Monday Mid-day Nerves

existing home salesMonday opened up with yet another strong green day of trading, mostly reacting to yet another positive month of existing home sales. An increase in sales from the prior month brings no surprise, when considering the amount of bank owned properties that are currently on the market, which are being sold for extreme discounted prices. However, as the trend tends to be as of late, anything positive begets positive trading, at least for now.

There have been a few people who have asked why I haven't made more trades the past month. The very simple answer to the question is because we are not in a logical trading market at this time. I have always said that I am not a "day trader." There were recent times where I saw benefit to making quick, daily trades to take advantage of volatile swings, however, we have changed a lot since then. I believe there is plenty of opportunity in the future for much less riskier plays with a lot more upside. Sure, it may seem boring to the active trader, but it has not failed me yet. So, I apologize for those looking for a more active trader. I will continue to give my commentary on calculated plays that interest me, but until I see a deflationary trigger (which could be very soon), the portfolio will remain pretty status quo.

After the big green morning, the market has taken back all of its profits and is actually, currently, slightly trading in the red. With the so called "positive" home sales news, came some other data that doesn't have such a positive light. With the number of home sales increasing, the inventory actually rose more, which is discouraging, given the amount of distressed, foreclosed homes that were sold. With all of this, home prices continue to go down, which is not a good outlook, when considering an increase in sales.

This being said, reality has sunk in a bit today and could easily head into close, pending there is no intervention. So watch out for a selling close. An industry I see prime for shorting at this point is the autos. Due to the recent closing of the popular "cash for clunkers" program, buying a vehicle almost seems like an annoyance, more so than a luxury. I can't see auto companies making strong profits to close out the year, especially without Uncle Sam sparking interest with incentives.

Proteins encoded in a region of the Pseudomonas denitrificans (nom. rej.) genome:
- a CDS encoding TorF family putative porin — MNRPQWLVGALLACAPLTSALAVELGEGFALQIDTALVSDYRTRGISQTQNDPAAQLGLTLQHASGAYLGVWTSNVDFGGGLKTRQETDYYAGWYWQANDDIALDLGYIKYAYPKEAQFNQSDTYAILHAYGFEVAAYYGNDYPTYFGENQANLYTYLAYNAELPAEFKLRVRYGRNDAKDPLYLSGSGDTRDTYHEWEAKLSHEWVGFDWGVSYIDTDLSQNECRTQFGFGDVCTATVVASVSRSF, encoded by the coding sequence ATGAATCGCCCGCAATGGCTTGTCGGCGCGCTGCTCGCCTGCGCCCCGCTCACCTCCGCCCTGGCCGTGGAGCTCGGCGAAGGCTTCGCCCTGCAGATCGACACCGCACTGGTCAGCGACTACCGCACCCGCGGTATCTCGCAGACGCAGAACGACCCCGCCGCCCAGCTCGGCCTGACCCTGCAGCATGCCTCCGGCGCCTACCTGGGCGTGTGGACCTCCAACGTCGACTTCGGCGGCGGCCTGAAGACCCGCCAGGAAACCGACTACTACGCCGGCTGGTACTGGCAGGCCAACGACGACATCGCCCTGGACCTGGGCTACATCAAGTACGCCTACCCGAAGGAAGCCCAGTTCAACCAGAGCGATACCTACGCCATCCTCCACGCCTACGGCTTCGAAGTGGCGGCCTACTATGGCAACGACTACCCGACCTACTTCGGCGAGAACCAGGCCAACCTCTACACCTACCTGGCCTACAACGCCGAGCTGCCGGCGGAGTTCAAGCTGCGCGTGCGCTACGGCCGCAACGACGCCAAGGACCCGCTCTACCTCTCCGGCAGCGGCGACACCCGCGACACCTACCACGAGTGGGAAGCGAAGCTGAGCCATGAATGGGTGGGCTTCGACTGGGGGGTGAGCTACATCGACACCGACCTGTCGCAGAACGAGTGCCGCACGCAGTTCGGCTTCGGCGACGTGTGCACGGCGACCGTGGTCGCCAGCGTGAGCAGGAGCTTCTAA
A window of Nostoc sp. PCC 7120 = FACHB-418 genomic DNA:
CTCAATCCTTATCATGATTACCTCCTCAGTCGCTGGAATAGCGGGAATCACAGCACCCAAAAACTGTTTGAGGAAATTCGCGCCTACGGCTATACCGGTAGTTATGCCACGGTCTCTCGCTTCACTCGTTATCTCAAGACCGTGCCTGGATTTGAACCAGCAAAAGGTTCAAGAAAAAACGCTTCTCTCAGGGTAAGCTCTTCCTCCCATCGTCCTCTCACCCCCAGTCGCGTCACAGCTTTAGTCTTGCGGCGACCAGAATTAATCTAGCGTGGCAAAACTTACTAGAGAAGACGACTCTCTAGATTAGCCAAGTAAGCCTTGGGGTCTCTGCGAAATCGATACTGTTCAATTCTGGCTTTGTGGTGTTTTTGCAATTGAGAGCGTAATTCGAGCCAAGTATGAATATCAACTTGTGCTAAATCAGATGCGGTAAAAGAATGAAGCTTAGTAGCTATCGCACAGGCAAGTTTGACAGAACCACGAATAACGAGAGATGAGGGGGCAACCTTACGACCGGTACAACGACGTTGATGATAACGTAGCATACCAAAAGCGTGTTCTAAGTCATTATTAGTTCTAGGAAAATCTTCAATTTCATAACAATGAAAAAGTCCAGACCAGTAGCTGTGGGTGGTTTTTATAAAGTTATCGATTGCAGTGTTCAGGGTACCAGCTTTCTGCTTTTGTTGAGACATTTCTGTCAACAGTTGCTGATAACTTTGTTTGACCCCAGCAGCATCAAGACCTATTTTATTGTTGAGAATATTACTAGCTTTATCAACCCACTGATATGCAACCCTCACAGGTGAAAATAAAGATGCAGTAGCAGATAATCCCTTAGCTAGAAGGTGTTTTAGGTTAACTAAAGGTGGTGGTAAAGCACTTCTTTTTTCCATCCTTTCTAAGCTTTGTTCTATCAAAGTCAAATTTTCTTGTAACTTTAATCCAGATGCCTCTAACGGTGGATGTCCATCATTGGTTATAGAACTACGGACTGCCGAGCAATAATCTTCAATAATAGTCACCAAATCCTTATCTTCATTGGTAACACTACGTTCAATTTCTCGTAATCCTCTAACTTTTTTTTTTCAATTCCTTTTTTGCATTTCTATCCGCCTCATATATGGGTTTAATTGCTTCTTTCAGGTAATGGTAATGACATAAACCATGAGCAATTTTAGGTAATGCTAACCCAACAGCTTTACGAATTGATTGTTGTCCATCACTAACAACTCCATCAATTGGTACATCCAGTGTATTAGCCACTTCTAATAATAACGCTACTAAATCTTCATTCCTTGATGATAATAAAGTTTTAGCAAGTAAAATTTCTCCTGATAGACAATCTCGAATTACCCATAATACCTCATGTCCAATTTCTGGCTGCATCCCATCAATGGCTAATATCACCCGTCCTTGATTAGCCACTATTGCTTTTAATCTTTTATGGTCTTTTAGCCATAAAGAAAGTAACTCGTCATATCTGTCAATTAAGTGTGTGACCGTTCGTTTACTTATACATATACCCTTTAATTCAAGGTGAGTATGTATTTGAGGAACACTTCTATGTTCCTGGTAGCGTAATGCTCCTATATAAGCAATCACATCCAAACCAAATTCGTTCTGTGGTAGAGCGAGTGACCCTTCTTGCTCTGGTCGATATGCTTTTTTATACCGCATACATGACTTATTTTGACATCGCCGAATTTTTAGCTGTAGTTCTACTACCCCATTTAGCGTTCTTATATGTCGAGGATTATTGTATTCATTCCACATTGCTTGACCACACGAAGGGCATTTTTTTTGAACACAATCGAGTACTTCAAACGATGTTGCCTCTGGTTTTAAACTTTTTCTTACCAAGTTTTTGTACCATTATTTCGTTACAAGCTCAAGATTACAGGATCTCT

1. Anonymous Says:

    FF, can you elaborate a little bit as to why deflation may be imminent? I see such mixed messages lately regarding inflation vs. deflation, some would say that we are primed for inflation. I believe you have previously said that we would se deflation followed by some pretty steep inflation.

  2. Godiva Says:

    Oh this is my first time leave any comment in your blog. But I have been read your website for the past 6 months. Your opinion is great and I feel the same in most of the way. But what leave me in mist is when is this so call bear market rally will end? It took so long as I start to believe the economy is really getting heal!

  3. Anonymous Says:

    This is beginning to look like the start of a new bull market to me, no longer a bear market rally. There will be pullbacks in sept / oct (as much as 10% I think), and these will provide good opportunity to get long, for those who are still 'on the sidelines', based on the misguided advice found daily in this blog. Its a shame... Look at the S&P500 since march to see what you've missed out on.

    There will be hell to pay for 'bailout mania' eventually, but that's way out in the future. For now - get long and make some money.

  4. Finance Fanatic Says:

    Sure hindsight is 20/20, and many people during the 1930's road the market back up on its 50% rebound and were balking at those who sat that round out. As we saw from that scenario, those profits were taken back so quickly, most people couldn't get out. This is my fear and although I haven't capitalized on this "bear market rally", there will be plenty of better calculated buys. You might as well go to Vegas with the antics that are going on in the market.

  5. Anonymous Says:

    My belief is that comparisons to the 1930's are completely irrelevant in this day and age.

    1) You can be sure that the people leading this bailout and 'manipulated rally' have studied that timeframe and learned from the mistakes

    2) I don't think there was on-line trading in the 30's (could be mistaken, I guess). All you've got to do is figure out how much you're willing to lose before you buy and set your stops accordingly. As always, some work out and some don't. Nothing to be afraid of.


    Lots of homes on the market.